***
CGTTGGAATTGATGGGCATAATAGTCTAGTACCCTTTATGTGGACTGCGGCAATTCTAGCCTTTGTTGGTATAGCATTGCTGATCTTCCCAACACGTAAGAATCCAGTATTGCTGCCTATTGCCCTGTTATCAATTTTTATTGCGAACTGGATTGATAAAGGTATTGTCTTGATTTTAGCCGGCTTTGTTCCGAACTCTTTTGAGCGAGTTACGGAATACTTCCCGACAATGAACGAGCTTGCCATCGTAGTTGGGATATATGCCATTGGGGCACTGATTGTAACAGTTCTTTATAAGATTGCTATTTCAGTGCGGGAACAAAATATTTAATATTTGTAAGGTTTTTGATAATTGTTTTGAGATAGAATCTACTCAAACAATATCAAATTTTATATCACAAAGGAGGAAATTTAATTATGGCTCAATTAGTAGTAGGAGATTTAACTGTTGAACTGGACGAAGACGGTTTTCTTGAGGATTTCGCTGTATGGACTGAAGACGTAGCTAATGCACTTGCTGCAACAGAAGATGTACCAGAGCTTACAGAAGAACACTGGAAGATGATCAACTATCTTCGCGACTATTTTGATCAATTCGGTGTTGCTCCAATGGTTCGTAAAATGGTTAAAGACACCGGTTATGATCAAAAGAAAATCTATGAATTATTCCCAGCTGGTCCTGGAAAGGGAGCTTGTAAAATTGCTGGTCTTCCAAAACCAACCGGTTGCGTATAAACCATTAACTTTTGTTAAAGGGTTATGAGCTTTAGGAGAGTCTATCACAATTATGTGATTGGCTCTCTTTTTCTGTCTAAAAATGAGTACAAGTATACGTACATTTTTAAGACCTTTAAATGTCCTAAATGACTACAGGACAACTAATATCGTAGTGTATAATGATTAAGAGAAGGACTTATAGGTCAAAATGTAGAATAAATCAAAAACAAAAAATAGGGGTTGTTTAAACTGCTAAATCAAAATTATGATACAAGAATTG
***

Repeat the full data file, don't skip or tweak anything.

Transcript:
CGTTGGAATTGATGGGCATAATAGTCTAGTACCCTTTATGTGGACTGCGGCAATTCTAGCCTTTGTTGGTATAGCATTGCTGATCTTCCCAACACGTAAGAATCCAGTATTGCTGCCTATTGCCCTGTTATCAATTTTTATTGCGAACTGGATTGATAAAGGTATTGTCTTGATTTTAGCCGGCTTTGTTCCGAACTCTTTTGAGCGAGTTACGGAATACTTCCCGACAATGAACGAGCTTGCCATCGTAGTTGGGATATATGCCATTGGGGCACTGATTGTAACAGTTCTTTATAAGATTGCTATTTCAGTGCGGGAACAAAATATTTAATATTTGTAAGGTTTTTGATAATTGTTTTGAGATAGAATCTACTCAAACAATATCAAATTTTATATCACAAAGGAGGAAATTTAATTATGGCTCAATTAGTAGTAGGAGATTTAACTGTTGAACTGGACGAAGACGGTTTTCTTGAGGATTTCGCTGTATGGACTGAAGACGTAGCTAATGCACTTGCTGCAACAGAAGATGTACCAGAGCTTACAGAAGAACACTGGAAGATGATCAACTATCTTCGCGACTATTTTGATCAATTCGGTGTTGCTCCAATGGTTCGTAAAATGGTTAAAGACACCGGTTATGATCAAAAGAAAATCTATGAATTATTCCCAGCTGGTCCTGGAAAGGGAGCTTGTAAAATTGCTGGTCTTCCAAAACCAACCGGTTGCGTATAAACCATTAACTTTTGTTAAAGGGTTATGAGCTTTAGGAGAGTCTATCACAATTATGTGATTGGCTCTCTTTTTCTGTCTAAAAATGAGTACAAGTATACGTACATTTTTAAGACCTTTAAATGTCCTAAATGACTACAGGACAACTAATATCGTAGTGTATAATGATTAAGAGAAGGACTTATAGGTCAAAATGTAGAATAAATCAAAAACAAAAAATAGGGGTTGTTTAAACTGCTAAATCAAAATTATGATACAAGAATTG